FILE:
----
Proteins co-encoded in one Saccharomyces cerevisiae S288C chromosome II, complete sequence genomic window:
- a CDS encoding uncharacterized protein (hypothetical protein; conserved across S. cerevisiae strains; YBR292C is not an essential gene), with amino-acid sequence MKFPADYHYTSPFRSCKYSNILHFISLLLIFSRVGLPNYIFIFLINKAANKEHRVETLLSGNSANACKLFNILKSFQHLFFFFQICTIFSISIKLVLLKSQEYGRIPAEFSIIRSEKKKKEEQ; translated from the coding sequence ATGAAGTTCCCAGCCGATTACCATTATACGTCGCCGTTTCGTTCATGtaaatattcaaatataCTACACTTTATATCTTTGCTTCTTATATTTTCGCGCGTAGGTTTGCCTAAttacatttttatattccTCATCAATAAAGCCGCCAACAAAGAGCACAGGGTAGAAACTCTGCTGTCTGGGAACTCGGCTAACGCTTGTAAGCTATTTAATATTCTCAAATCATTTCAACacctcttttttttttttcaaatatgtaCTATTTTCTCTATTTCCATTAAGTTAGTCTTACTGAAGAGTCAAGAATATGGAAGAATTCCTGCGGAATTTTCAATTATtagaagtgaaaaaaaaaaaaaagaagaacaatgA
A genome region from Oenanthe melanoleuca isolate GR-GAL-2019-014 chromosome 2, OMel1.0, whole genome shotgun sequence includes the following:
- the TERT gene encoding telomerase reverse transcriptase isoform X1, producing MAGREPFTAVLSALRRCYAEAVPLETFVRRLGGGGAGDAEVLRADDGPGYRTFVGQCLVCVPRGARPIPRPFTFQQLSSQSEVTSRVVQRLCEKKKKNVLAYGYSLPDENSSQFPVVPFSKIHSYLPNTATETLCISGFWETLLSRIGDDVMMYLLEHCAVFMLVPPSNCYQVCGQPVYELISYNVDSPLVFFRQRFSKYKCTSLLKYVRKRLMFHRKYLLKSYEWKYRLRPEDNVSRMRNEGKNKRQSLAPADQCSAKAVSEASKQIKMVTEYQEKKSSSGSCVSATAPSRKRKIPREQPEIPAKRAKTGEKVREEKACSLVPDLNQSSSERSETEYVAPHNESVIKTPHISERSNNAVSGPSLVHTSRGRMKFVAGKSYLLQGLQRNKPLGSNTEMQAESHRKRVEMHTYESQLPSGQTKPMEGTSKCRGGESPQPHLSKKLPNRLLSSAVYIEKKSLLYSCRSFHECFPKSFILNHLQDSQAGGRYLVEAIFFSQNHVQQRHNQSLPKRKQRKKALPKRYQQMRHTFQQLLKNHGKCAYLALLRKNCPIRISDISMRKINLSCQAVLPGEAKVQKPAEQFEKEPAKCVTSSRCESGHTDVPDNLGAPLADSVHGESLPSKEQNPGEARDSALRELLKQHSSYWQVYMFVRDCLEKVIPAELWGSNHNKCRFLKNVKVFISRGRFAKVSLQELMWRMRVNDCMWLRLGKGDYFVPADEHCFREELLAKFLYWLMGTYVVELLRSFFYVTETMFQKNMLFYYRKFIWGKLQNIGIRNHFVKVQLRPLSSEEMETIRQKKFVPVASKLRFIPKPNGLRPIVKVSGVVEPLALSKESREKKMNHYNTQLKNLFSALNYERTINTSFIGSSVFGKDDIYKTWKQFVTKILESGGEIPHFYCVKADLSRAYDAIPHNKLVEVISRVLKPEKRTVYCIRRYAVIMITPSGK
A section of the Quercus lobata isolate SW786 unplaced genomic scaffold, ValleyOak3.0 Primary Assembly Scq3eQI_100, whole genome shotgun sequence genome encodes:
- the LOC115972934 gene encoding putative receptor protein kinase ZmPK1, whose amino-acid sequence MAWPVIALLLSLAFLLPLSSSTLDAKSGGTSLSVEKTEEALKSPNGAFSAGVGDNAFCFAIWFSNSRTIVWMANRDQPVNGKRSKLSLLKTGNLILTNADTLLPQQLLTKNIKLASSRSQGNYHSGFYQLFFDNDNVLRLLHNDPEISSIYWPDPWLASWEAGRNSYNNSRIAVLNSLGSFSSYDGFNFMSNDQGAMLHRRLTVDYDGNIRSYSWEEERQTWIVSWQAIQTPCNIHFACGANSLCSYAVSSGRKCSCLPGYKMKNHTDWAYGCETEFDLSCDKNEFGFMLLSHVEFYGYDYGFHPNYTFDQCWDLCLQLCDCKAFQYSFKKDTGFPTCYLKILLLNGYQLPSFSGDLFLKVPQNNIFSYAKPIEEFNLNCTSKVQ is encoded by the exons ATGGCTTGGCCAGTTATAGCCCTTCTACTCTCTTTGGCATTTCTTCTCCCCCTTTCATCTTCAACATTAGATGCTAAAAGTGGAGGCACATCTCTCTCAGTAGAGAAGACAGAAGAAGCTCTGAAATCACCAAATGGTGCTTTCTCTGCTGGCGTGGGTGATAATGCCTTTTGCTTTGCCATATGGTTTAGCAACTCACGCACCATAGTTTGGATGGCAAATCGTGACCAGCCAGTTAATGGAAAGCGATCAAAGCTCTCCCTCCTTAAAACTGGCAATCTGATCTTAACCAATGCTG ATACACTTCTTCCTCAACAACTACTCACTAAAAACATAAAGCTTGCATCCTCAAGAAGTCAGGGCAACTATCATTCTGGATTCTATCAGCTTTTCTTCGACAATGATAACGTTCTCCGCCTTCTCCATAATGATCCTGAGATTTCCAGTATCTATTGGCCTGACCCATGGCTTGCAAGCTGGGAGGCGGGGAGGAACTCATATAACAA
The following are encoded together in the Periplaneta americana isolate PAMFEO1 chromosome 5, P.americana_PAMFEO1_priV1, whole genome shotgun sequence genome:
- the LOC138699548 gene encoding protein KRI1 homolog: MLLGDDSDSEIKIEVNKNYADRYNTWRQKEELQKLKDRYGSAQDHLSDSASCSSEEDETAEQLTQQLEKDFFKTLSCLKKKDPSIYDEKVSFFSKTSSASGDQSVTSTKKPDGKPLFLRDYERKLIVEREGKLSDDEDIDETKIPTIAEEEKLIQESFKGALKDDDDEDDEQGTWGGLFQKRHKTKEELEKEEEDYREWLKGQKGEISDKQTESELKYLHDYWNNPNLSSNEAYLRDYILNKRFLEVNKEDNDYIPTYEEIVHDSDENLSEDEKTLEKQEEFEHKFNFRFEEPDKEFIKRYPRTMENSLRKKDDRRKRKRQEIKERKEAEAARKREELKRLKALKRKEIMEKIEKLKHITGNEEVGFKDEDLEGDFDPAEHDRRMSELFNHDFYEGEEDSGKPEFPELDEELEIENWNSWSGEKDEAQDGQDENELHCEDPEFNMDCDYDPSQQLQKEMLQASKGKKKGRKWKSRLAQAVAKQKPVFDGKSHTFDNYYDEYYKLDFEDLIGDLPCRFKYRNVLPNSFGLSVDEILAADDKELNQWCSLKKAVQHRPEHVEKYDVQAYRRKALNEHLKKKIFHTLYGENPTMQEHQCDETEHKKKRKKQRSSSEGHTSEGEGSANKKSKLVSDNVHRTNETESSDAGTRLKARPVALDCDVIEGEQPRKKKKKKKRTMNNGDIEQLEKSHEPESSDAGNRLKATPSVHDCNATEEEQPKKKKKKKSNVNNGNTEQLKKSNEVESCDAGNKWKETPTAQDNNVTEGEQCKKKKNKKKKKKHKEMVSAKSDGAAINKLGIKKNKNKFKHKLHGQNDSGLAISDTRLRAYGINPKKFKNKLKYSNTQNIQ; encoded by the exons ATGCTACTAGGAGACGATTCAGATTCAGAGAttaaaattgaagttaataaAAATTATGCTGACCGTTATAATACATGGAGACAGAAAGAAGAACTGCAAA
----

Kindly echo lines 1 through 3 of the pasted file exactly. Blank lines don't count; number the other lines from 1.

Proteins co-encoded in one Saccharomyces cerevisiae S288C chromosome II, complete sequence genomic window:
- a CDS encoding uncharacterized protein (hypothetical protein; conserved across S. cerevisiae strains; YBR292C is not an essential gene), with amino-acid sequence MKFPADYHYTSPFRSCKYSNILHFISLLLIFSRVGLPNYIFIFLINKAANKEHRVETLLSGNSANACKLFNILKSFQHLFFFFQICTIFSISIKLVLLKSQEYGRIPAEFSIIRSEKKKKEEQ; translated from the coding sequence ATGAAGTTCCCAGCCGATTACCATTATACGTCGCCGTTTCGTTCATGtaaatattcaaatataCTACACTTTATATCTTTGCTTCTTATATTTTCGCGCGTAGGTTTGCCTAAttacatttttatattccTCATCAATAAAGCCGCCAACAAAGAGCACAGGGTAGAAACTCTGCTGTCTGGGAACTCGGCTAACGCTTGTAAGCTATTTAATATTCTCAAATCATTTCAACacctcttttttttttttcaaatatgtaCTATTTTCTCTATTTCCATTAAGTTAGTCTTACTGAAGAGTCAAGAATATGGAAGAATTCCTGCGGAATTTTCAATTATtagaagtgaaaaaaaaaaaaaagaagaacaatgA
A genome region from Oenanthe melanoleuca isolate GR-GAL-2019-014 chromosome 2, OMel1.0, whole genome shotgun sequence includes the following: